FRANKFORT, Ky. (May 20, 2019) – With temperatures on the rise, Attorney General Andy Beshear is asking Kentuckians to use caution when hiring door-to-door contractors that promise too-good-to-be-true deals. Beshear says those “deals” can quickly turn into home improvement scams.
Over the past two years, Beshear’s office has received nearly 400 home repair scam complaints from Kentuckians in 25 counties, including Boone, Caldwell, Fayette, Franklin, Grayson, Jefferson, McCracken, Shelby and Warren Counties.
Fly-by-night businesses and door-to-door scam contractors take advantage of the home repair season by guaranteeing low prices and requesting upfront payment. But those contractors provide low-quality work or never complete the work, Beshear said, and sometimes demand thousands more than the agreed upon price.
Last week, Beshear’s office recovered $7,000 for a Marshall County resident who was quoted a low price and then overcharged for gravel work once the job was completed.
“Often saying they are working in your neighborhood, scam contractors offer ‘special deals’ on home improvement services that usually end with Kentucky families losing their hard-earned money,” Beshear said. “Kentuckians should never agree to a ‘today-only’ deal and should always check references and receive multiple estimates before signing a contract.”
According to Bruce Gadansky, chief operating officer for the Better Business Bureau (BBB) serving Louisville, southern Indiana and western Kentucky, state residents should use trusted local contractors.
“They’ll tell you they just happen to be in the neighborhood sealing driveways, or repairing roofs and they’ll give you a too-good-to-be-true price to do shoddy work and then attempt to charge you three times as much as they quoted,” Gadansky said. “If they come knocking on your door, no matter how much they want in, do not let them into your home. Use local contractors established in your community, those who work and live where you do. Check out your prospective contractor at bbb.org or call your local BBB.”
In addition to remodels and home improvements, the second most frequently reported scam involves roofing contractors.
Beshear said not all door-to-door salespersons are scammers, but Kentuckians should exercise caution. Before committing to a door-to-door sales pitch, take time to follow these tips:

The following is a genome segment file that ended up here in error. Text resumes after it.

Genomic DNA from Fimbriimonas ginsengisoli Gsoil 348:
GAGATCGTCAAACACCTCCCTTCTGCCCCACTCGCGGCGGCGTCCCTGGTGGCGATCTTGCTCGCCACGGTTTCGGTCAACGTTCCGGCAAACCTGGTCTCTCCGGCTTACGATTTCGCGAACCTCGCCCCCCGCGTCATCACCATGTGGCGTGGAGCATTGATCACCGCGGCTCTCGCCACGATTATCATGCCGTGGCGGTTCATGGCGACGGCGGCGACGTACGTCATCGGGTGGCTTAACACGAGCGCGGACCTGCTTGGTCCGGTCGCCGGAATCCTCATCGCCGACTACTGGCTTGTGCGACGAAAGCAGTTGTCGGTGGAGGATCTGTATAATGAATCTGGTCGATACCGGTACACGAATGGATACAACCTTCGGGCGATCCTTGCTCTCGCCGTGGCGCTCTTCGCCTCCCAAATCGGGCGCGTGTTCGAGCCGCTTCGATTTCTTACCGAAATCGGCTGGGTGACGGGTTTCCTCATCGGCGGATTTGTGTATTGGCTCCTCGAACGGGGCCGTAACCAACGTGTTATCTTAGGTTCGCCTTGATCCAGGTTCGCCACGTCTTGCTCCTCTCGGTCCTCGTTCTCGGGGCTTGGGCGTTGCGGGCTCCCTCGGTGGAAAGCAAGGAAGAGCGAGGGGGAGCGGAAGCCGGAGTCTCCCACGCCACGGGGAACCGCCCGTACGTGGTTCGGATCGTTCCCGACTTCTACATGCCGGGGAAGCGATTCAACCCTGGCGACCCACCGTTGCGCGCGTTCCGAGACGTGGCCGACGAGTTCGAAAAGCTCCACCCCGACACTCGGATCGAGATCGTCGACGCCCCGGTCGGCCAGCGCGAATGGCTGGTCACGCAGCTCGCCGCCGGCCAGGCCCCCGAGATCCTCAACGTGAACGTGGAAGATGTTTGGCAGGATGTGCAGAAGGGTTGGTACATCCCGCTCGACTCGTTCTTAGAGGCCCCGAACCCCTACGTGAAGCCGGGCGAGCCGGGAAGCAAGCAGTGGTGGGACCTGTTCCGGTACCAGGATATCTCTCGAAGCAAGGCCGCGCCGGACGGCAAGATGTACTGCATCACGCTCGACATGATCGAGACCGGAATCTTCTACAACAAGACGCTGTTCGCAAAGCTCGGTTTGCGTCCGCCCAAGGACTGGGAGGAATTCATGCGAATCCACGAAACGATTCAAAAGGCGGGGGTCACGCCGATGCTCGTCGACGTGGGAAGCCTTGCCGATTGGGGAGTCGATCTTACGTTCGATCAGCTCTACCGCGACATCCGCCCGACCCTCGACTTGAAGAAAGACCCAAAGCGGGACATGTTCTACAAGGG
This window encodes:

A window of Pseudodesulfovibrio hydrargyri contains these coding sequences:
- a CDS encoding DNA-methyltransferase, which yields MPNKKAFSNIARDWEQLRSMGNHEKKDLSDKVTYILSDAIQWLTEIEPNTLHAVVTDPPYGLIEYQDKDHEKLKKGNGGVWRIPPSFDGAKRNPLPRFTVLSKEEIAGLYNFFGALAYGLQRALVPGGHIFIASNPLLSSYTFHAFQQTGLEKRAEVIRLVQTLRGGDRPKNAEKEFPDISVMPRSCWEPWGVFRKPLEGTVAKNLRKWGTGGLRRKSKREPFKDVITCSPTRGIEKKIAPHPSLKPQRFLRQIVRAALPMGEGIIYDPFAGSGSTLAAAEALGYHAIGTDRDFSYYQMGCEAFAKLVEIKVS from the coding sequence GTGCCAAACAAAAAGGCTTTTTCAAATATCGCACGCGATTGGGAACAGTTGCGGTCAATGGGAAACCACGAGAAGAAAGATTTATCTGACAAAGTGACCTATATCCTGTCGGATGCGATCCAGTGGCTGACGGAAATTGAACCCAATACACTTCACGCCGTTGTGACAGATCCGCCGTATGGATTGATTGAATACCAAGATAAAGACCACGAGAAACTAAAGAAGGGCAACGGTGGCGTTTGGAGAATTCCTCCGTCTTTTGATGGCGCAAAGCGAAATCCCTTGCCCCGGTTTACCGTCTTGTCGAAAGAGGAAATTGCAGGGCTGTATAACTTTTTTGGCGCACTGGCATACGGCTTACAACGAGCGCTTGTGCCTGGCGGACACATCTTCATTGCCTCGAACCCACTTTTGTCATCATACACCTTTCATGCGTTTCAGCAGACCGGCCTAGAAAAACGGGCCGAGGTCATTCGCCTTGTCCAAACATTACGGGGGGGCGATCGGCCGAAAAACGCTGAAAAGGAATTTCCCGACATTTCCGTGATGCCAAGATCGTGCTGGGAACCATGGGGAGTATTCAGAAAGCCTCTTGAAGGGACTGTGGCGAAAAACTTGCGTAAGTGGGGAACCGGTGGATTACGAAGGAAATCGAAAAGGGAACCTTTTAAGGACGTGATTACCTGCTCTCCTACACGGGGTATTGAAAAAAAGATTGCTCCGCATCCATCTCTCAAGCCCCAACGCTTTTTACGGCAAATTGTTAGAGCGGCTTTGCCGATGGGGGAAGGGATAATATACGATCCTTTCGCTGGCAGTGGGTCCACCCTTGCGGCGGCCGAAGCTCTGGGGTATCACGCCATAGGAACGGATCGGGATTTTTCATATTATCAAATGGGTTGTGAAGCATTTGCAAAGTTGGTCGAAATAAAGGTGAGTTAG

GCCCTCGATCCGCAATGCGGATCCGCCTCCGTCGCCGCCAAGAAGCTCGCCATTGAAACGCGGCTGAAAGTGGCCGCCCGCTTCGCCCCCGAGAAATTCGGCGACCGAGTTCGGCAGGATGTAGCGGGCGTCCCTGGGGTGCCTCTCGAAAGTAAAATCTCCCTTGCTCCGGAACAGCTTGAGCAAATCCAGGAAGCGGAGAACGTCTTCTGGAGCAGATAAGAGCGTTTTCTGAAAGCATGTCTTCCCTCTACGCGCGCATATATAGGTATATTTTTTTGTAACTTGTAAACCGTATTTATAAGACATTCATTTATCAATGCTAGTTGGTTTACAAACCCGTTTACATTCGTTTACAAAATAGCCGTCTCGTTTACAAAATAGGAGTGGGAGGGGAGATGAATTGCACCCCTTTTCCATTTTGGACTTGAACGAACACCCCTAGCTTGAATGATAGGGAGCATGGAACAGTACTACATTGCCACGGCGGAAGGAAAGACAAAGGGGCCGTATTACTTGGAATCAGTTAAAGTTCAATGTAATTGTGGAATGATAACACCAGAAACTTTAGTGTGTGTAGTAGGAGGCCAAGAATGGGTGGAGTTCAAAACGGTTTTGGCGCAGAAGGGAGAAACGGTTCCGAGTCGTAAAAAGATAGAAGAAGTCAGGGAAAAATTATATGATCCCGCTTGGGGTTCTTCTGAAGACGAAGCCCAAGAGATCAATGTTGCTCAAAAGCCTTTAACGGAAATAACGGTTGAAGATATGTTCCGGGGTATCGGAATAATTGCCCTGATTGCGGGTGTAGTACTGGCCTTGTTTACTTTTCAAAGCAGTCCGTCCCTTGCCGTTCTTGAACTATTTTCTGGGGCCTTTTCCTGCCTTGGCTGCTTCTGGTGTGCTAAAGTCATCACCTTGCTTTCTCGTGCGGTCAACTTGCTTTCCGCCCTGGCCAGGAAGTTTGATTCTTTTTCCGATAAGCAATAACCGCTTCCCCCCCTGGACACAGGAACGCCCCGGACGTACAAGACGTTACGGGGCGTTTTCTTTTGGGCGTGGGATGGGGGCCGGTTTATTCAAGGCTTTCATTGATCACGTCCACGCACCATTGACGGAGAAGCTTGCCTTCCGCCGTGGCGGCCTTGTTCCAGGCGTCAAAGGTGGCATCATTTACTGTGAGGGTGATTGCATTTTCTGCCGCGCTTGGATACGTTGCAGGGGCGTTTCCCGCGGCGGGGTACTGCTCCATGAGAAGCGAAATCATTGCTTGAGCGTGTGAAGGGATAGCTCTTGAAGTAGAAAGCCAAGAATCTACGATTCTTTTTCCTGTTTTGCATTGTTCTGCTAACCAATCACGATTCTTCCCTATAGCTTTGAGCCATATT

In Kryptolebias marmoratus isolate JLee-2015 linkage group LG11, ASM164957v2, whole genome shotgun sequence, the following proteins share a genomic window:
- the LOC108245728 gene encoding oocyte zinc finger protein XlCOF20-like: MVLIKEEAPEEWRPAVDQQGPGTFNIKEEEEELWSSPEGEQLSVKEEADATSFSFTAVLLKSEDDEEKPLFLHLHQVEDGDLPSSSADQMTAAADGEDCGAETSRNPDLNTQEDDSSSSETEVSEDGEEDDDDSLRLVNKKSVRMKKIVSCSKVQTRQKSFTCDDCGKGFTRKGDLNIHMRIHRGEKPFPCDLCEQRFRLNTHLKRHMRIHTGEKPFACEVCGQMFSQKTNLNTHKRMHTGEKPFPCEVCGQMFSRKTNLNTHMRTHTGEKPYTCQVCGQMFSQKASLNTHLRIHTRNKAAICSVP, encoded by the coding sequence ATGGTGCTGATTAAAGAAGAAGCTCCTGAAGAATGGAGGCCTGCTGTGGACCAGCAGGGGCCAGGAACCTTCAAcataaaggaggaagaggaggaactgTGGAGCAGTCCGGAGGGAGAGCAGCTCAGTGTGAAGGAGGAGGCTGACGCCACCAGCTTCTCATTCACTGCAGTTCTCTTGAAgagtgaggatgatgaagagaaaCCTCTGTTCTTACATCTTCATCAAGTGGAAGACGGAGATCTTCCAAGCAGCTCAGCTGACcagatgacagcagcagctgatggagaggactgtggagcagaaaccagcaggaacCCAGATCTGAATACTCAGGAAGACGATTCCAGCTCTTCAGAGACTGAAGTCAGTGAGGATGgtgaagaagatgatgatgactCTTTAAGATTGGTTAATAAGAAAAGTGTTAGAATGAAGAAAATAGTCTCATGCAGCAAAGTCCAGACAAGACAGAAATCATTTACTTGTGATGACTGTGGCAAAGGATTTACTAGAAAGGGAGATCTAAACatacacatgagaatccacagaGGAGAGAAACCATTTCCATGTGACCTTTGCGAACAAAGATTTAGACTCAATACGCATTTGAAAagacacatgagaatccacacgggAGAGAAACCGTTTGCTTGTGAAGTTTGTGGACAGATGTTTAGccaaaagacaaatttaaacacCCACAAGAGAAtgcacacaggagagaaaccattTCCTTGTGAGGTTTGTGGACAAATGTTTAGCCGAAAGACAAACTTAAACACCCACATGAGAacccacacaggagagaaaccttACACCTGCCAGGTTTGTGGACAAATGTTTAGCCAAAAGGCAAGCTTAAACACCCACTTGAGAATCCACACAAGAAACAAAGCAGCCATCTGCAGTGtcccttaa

- Be wary of a low price quote - If you receive an unusually low price quote, be suspicious. Before you complete any large home improvement project, consider getting multiple quotes from different contractors.
- Verify and check online reviews - Verify that the contractor or business is registered to do business in Kentucky, also check business licensing requirements with your city or county government. Verify online reviews through the BBB, and ask for ID and contact previous customer references.
- Avoid upfront payment - If a contractor asks for upfront payment for a small home improvement job, this should trigger a red flag. Often times, very large projects require some type of upfront payment, but only after the contractor is properly screened and a guarantee contract is signed.
- Do not fall for high-pressure tactics - Do not rush into making a decision. Tell the salesperson you need to discuss with your family, or you are not interested. Ensure any agreement is in writing and tell the salesperson you will review the agreement and get back in contact with them.
One of Beshear’s top priorities is to protect Kentuckians, especially senior citizens from scams, abuse and exploitation. Beshear said the best way to stay ahead of con artists is to be aware of new and trending scams by signing up to receive Scam Alerts from the Office of the Attorney General.
Scam Alerts provide Kentuckians a direct alert, including tips on how to avoid scams reported in Kentucky. To enroll, text the words KYOAG Scam to GOV311 (468311), or enroll online at ag.ky.gov/scams and select text message or email alert.
When Kentuckians fall victim to scams and bad business practices, Beshear’s Office of Senior Protection is there to help them recover. Beshear’s administration has returned more than $2 million to Kentuckians, averaging nearly $2,600 a day back in the pockets of Kentucky families.